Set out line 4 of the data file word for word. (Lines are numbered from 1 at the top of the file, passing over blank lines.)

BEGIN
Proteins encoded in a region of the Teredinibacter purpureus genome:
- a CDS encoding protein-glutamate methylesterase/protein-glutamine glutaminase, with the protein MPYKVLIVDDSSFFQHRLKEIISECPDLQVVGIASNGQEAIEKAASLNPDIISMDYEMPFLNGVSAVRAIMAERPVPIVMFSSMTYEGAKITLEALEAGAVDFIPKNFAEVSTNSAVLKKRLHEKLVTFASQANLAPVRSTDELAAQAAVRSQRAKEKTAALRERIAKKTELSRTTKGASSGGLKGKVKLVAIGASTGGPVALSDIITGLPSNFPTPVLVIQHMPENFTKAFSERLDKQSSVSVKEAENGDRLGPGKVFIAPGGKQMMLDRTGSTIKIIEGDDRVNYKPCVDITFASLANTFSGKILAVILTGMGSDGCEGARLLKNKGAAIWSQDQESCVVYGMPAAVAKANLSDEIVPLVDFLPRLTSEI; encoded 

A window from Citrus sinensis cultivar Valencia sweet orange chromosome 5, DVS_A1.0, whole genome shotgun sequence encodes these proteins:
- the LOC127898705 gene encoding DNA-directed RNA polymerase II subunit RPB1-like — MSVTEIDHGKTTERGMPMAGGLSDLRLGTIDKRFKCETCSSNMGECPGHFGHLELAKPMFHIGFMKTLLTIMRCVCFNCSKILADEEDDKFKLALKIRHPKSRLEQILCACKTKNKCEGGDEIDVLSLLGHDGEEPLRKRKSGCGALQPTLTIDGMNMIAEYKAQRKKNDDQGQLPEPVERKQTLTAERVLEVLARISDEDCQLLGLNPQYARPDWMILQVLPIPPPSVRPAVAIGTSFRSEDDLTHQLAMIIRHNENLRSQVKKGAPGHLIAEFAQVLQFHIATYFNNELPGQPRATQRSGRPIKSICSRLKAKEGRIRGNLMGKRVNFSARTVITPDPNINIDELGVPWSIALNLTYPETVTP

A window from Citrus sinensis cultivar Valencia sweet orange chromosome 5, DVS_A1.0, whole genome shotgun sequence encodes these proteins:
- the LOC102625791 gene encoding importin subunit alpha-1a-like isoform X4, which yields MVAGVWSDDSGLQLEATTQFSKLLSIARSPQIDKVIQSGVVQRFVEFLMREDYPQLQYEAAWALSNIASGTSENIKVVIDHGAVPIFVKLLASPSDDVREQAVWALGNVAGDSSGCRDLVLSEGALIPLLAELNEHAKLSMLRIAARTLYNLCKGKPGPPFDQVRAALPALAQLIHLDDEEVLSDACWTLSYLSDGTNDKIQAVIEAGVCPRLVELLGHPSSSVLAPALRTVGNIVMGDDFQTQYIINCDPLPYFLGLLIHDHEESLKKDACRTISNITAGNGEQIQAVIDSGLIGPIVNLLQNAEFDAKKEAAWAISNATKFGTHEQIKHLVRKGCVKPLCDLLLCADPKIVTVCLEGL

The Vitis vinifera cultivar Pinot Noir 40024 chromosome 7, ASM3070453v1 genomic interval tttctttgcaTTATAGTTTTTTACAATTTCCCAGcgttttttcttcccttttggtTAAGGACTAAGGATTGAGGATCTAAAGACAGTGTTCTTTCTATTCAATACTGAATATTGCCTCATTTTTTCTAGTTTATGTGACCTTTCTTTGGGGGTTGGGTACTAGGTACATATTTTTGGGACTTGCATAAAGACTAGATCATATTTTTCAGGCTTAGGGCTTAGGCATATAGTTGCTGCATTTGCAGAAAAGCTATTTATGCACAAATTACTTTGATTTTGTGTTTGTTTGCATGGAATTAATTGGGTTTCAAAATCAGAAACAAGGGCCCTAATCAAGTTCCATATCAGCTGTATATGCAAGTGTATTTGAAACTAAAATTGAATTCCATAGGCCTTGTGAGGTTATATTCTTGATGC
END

- the LOC127898705 gene encoding DNA-directed RNA polymerase II subunit RPB1-like — MSVTEIDHGKTTERGMPMAGGLSDLRLGTIDKRFKCETCSSNMGECPGHFGHLELAKPMFHIGFMKTLLTIMRCVCFNCSKILADEEDDKFKLALKIRHPKSRLEQILCACKTKNKCEGGDEIDVLSLLGHDGEEPLRKRKSGCGALQPTLTIDGMNMIAEYKAQRKKNDDQGQLPEPVERKQTLTAERVLEVLARISDEDCQLLGLNPQYARPDWMILQVLPIPPPSVRPAVAIGTSFRSEDDLTHQLAMIIRHNENLRSQVKKGAPGHLIAEFAQVLQFHIATYFNNELPGQPRATQRSGRPIKSICSRLKAKEGRIRGNLMGKRVNFSARTVITPDPNINIDELGVPWSIALNLTYPETVTP